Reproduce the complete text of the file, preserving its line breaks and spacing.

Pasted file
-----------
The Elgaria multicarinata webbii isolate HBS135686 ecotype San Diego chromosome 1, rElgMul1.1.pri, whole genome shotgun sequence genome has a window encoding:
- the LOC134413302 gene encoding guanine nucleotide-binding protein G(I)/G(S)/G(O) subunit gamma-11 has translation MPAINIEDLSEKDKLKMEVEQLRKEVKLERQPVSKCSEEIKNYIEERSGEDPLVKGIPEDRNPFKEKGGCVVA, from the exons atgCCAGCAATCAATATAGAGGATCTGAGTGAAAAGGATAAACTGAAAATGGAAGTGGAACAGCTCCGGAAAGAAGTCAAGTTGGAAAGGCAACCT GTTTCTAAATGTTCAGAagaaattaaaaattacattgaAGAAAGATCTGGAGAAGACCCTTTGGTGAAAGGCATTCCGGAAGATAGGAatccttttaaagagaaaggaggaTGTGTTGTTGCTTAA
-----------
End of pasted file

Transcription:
The Elgaria multicarinata webbii isolate HBS135686 ecotype San Diego chromosome 1, rElgMul1.1.pri, whole genome shotgun sequence genome has a window encoding:
- the LOC134413302 gene encoding guanine nucleotide-binding protein G(I)/G(S)/G(O) subunit gamma-11 has translation MPAINIEDLSEKDKLKMEVEQLRKEVKLERQPVSKCSEEIKNYIEERSGEDPLVKGIPEDRNPFKEKGGCVVA, from the exons atgCCAGCAATCAATATAGAGGATCTGAGTGAAAAGGATAAACTGAAAATGGAAGTGGAACAGCTCCGGAAAGAAGTCAAGTTGGAAAGGCAACCT GTTTCTAAATGTTCAGAagaaattaaaaattacattgaAGAAAGATCTGGAGAAGACCCTTTGGTGAAAGGCATTCCGGAAGATAGGAatccttttaaagagaaaggaggaTGTGTTGTTGCTTAA